Yes, all these ideas work to a degree but it still takes 1/2 hour to drill a 1/4" hole including a lot of backbreaking force. I was told by an installer today that the carbide drill bits dull quickly if you go to fast and/or once you hit the masonry. That might explain why I have varied success. He suggested using self-tapping screws to drill through the metal and then follow up with masonry bit to complete the hole. Throw away the self-tapping screws and use a new one on each hole. I'm going to give this a try. Also, I failed to mention I am drilling very close to the beam edge so the metal mech may be of higher density.
As someone who does this frequently, you need to make sure you’re using a masonry bit and a hammer drill. Just because a drill bit is “carbide” doesn’t mean it’s a masonry bit. Also, a regular drill (even one equipped with a masonry bit) won’t always do the trick. Not to belabor the point, but I think if you tried a hammer drill and a true masonry bit, you’d see it’s not that difficult.
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Old 04-30-2019, 08:34 AM
yobeano yobeano is offline
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Maybe I'm missing something but if you are trying to get through some kind of metal before you hit the concrete then you can't use a masonry bit first. I had this same issue but my beam was square metal box incased and filled with concrete so I used a regular carbide tip bit at low speed to get me through the metal then the masonry bit to finish the hole. I used tap-cons to mount my shades and complete the job.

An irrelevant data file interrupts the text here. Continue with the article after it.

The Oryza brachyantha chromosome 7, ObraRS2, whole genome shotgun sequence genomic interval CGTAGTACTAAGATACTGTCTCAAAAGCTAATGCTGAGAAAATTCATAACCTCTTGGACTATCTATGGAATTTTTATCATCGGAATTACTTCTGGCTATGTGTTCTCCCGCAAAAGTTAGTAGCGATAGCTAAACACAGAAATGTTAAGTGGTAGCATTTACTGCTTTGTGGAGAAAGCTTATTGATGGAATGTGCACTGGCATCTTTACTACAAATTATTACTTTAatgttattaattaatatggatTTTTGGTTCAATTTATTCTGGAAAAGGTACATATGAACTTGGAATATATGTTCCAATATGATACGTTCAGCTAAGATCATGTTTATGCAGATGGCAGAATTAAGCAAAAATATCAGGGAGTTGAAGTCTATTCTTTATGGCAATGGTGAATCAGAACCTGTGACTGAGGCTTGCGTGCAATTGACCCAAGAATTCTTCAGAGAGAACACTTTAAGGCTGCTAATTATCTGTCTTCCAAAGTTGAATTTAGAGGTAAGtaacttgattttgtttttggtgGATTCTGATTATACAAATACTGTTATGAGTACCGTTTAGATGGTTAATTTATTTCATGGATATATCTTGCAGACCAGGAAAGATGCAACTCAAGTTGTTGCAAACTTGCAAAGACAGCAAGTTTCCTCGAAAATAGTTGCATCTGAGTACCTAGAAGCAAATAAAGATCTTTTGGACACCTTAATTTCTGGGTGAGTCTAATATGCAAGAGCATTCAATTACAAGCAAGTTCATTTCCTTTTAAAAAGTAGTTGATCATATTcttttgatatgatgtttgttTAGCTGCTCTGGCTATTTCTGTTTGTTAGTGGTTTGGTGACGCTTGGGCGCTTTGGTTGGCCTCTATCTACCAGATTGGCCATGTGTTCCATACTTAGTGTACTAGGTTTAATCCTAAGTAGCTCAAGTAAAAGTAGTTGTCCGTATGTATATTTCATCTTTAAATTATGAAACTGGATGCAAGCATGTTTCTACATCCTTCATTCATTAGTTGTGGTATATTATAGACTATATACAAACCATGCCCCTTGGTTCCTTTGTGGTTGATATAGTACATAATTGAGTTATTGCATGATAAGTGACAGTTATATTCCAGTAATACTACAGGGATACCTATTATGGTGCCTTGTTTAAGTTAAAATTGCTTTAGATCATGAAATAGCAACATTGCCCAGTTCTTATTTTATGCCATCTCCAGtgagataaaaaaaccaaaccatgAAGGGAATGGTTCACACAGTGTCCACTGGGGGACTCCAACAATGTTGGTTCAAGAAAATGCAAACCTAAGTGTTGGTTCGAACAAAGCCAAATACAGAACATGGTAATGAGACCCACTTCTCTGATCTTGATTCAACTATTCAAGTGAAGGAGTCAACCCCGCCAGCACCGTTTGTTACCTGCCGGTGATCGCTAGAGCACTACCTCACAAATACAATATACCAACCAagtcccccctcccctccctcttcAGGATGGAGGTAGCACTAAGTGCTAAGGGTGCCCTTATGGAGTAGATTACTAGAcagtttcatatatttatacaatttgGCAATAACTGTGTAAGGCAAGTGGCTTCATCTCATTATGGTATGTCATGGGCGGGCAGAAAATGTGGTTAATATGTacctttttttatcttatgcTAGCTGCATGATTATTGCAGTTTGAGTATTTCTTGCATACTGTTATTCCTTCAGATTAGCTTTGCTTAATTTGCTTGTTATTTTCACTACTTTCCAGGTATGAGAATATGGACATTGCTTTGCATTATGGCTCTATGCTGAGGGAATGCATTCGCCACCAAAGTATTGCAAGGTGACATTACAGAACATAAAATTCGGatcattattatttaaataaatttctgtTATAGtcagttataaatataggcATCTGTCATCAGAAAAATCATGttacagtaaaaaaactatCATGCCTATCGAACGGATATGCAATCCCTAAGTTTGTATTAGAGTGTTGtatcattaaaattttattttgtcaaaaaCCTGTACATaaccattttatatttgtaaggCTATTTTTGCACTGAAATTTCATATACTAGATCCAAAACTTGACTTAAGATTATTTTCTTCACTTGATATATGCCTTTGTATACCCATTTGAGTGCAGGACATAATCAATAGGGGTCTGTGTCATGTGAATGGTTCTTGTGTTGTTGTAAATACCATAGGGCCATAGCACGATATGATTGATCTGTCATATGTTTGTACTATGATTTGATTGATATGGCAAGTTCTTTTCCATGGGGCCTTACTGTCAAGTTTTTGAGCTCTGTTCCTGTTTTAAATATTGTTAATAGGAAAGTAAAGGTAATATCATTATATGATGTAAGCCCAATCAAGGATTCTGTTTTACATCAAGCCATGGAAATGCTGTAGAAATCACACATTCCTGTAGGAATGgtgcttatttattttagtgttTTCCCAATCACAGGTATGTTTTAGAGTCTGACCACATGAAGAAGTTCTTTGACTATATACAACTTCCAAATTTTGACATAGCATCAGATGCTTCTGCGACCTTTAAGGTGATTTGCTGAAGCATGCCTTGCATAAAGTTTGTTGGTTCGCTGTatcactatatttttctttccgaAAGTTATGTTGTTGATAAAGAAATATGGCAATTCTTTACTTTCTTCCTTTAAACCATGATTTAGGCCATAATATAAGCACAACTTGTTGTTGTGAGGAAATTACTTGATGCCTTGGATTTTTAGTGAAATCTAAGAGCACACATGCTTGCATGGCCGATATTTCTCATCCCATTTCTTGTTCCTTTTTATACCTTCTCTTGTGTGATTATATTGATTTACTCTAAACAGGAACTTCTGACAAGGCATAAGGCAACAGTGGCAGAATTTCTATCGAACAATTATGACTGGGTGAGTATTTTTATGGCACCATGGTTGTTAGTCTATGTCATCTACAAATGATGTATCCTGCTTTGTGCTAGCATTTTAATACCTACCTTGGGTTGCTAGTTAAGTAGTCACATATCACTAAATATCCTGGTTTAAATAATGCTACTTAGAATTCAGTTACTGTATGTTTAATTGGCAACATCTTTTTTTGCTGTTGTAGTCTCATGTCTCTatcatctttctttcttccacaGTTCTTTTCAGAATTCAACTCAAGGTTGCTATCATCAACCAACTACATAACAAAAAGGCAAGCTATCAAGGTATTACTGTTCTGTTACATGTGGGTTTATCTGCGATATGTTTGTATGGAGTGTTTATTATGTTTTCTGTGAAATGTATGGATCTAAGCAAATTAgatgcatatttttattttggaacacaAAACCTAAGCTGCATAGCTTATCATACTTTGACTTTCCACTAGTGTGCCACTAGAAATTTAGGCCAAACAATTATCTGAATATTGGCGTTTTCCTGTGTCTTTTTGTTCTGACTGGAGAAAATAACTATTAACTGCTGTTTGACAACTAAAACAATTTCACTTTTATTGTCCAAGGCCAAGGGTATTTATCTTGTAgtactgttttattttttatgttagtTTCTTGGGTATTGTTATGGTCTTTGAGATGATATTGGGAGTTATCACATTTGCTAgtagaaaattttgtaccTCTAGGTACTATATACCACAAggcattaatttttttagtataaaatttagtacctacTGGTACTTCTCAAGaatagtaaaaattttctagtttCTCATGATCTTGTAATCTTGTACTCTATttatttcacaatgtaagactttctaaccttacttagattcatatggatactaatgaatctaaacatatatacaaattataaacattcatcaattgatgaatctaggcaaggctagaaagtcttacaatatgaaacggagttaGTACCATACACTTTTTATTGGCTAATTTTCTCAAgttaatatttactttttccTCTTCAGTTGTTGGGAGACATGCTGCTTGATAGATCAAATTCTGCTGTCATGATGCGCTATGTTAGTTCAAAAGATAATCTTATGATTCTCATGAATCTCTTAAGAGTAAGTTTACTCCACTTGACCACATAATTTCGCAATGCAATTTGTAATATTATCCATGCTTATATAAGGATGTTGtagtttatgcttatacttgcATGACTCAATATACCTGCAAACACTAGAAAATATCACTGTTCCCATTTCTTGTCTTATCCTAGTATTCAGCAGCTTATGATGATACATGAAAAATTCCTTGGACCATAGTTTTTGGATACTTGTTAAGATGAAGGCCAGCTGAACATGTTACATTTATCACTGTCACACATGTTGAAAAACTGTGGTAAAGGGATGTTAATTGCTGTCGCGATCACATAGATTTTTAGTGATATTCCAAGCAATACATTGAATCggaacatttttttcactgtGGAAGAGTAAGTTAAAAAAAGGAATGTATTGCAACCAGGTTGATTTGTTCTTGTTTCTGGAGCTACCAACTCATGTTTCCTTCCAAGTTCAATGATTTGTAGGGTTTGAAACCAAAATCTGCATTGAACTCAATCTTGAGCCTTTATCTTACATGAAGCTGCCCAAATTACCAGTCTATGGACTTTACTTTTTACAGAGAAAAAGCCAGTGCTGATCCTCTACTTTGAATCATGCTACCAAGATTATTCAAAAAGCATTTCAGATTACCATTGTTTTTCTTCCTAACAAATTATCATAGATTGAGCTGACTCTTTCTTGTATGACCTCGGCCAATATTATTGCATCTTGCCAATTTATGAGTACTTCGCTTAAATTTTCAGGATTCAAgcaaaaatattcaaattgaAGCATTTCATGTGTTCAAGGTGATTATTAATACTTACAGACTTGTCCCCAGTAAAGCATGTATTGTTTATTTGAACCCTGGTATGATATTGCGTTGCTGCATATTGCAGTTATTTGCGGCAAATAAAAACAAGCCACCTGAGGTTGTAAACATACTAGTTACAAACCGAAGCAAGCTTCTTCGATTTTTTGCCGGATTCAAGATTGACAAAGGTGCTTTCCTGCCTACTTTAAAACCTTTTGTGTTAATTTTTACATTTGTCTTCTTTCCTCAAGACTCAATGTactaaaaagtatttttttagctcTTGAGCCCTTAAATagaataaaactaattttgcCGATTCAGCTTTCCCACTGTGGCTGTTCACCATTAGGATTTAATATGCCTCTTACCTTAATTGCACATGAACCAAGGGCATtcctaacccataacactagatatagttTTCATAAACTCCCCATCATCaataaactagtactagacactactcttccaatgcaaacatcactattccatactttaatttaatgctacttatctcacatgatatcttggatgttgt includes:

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  #8  
Old 04-30-2019, 09:48 AM
mhonard mhonard is offline
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Quote:
Originally Posted by photo1902 View Post
As someone who does this frequently, you need to make sure you’re using a masonry bit and a hammer drill. Just because a drill bit is “carbide” doesn’t mean it’s a masonry bit. Also, a regular drill (even one equipped with a masonry bit) won’t always do the trick. Not to belabor the point, but I think if you tried a hammer drill and a true masonry bit, you’d see it’s not that difficult.
I’m using carbide bit for metal drilling and masonry bit for the masonry. I’m not sure how a masonry bit can cut through metal and the ones I have certainly don’t.
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Old 04-30-2019, 10:15 AM
mhonard mhonard is offline
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Quote:
Originally Posted by yobeano View Post
Maybe I'm missing something but if you are trying to get through some kind of metal before you hit the concrete then you can't use a masonry bit first. I had this same issue but my beam was square metal box encased and filled with concrete so I used a regular carbide tip bit at low speed to get me through the metal than the masonry bit to finish the hole. I used tap-cons to mount my shades and complete the job.
Agreed and understand. It's the getting through the metal that is the difficulty I am having. I am using new carbide bits, slow speed and creeping up to the size I need (1/4"). Takes 4-5 bits and a lot of pressure.
Hammer Drill
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Old 04-30-2019, 10:37 AM
sparky4840 sparky4840 is offline
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Default Hammer Drill

If you are using a hammer drill that makes a lot of noise and goes nowhere, rent a real percussion hammer drill. The bit will go through the metal and concrete with ease.
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metal, concrete, mesh, drilling, advice